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FG Targets $15bn Foreign Investment From Elimination Of Joint Venture Cash Calls |The Republican News

Ibe Kachikwu
Minister of State for Petroleum Resources, Dr. Ibe Kachikwu

•Reaches $5.1bn debt settlement with oil majors •Seeks reduction of oil production cost to $18/b

Tobi Soniyi in Abuja and Chineme Okafor in Abuja
When a new funding regime that would eliminate joint venture cash calls comes on stream next year, Nigeria would attract $15 billion investments from its oil major partners, the federal government said yesterday.

According to the Minister of State for Petroleum Resources, Dr. Ibe Kachikwu, the new funding arrangement would save the country $1 billion annually, adding that the federal government had also successfully negotiated how its outstanding cash call debts put at $6.8 billon as at December 2015 would be settled.

The country is indebted to Exxon Mobil Corp., Royal Dutch Shell Plc Exxon, Chevron Corp., Total SA and Eni SpA for costs incurred from 2010 to 2015.

Saying by some strategic engagement with the oil majors, the debt stock had eventually been reduced to $5.1 billion, excluding the $2.6 billion outstanding for 2016, Kachikwu added that the new arrangement would free critical resources for the country as the oil companies would now be at liberty to find fresh funding sources for their operations.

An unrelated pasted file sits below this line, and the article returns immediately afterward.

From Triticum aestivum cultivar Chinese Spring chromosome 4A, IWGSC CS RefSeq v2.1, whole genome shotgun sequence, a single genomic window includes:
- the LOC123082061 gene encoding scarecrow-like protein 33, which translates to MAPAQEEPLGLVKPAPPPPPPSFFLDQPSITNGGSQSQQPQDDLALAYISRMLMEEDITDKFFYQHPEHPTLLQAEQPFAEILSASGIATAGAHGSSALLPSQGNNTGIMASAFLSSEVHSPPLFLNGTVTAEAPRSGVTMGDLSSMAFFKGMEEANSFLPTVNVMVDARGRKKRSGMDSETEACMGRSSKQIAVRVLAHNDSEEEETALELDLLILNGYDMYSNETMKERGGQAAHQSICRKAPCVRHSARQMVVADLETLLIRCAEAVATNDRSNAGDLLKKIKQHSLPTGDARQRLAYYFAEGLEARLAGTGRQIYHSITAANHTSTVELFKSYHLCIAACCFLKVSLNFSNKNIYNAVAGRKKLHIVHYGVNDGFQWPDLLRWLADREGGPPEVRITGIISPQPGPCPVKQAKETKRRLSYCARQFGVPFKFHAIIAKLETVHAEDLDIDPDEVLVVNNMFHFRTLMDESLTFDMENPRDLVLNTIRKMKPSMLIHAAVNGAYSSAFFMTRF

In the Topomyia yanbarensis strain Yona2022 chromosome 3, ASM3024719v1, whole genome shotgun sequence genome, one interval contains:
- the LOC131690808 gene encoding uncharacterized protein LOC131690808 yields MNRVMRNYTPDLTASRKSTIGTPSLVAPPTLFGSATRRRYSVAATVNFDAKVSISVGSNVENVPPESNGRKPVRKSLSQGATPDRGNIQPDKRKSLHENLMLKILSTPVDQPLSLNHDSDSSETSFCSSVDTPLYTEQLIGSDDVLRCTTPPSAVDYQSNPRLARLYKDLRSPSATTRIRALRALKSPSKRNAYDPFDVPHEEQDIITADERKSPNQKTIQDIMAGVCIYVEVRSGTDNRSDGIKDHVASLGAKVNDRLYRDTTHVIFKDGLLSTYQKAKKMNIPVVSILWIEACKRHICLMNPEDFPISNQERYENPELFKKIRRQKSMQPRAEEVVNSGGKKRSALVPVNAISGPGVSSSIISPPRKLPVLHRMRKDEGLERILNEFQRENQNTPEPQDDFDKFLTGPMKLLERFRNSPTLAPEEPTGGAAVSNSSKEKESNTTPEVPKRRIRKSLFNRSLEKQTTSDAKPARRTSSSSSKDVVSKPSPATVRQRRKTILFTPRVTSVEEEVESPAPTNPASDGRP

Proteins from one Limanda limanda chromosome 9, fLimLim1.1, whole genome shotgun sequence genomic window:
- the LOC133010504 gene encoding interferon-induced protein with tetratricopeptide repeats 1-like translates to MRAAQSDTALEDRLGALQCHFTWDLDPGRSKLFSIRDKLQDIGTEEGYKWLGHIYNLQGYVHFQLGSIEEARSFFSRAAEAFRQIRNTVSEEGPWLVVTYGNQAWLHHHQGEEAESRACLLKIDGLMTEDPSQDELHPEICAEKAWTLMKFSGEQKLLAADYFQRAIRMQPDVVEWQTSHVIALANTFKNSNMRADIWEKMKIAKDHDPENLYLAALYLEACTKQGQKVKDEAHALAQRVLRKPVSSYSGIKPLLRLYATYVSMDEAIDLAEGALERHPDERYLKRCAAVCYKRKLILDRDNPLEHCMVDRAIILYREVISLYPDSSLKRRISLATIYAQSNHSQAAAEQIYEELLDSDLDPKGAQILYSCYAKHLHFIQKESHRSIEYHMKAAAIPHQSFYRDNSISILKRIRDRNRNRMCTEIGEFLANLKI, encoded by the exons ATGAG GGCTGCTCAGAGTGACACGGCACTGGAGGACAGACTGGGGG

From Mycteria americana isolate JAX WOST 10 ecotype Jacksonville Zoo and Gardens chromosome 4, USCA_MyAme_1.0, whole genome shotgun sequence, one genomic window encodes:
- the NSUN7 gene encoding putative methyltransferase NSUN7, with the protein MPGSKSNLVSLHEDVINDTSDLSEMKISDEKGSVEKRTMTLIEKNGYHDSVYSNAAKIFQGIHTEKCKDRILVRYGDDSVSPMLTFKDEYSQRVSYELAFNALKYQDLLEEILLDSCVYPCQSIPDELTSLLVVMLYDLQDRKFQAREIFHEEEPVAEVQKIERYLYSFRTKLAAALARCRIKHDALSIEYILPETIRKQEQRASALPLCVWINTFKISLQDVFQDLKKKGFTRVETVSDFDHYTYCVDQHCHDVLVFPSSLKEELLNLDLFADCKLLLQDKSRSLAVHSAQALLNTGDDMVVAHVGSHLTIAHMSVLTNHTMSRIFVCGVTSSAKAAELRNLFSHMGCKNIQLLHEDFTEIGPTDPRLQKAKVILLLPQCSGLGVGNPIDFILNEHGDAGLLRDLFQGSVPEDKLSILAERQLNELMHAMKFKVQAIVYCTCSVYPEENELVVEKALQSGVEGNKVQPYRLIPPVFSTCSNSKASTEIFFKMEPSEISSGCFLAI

The minister, who briefed State House correspondents after the National Economic Council meeting presided over by Vice-President Yemi Osinbajo yesterday, also said that the federal government was working on reducing the production cost of oil from $27 to $18 per barrel in the next two years, and eventually to $15 per barrel in the next four years.

He explained that the joint venture cash calls was high because the federal government failed to meet its obligations in the last five years, stressing, however, that rather than lament the situation, government decided to resolve the debt challenge.

According to him, the $5.1 billion would be paid within five years, interest free, and the barrels to pay will come from incremental barrels generated by the oil companies not on the current 2.2 million barrels.

He explained that if for any reason government did not meet those thresholds, it would not be able to pay the $5.1 billion and the $2.6 billion outstanding for this year.

He said: “We are trying to cover that through three thresholds: one is to continue to do accelerated cash call payments between October and December. Hopefully, that will bring the figure down to about $1.5 billion, which will be sinking resources from the FG, either through some of our reserve, or the Nigeria LNG, or a combination of that and alternative funding, to try and train staff. That should be completed hopefully by December.”

He added: “Beginning next year, if this goes into place, the issue of cash call era would have disappeared. The effect would be that investments in excess close to $15 billion are likely to be announced by the oil companies bringing back most of the projects within a couple of weeks once this is signed.

“For the first time, the oil industry will take responsibility for arranging their own funding and being able to produce oil and save the federal government the whole nightmare of cash calls every year.”
Apart from the efforts at reducing production costs, the minister said he expected the barrel reserve production to increase to about 2.5 million by 2019 and potentially to about 3 million barrels by 2021.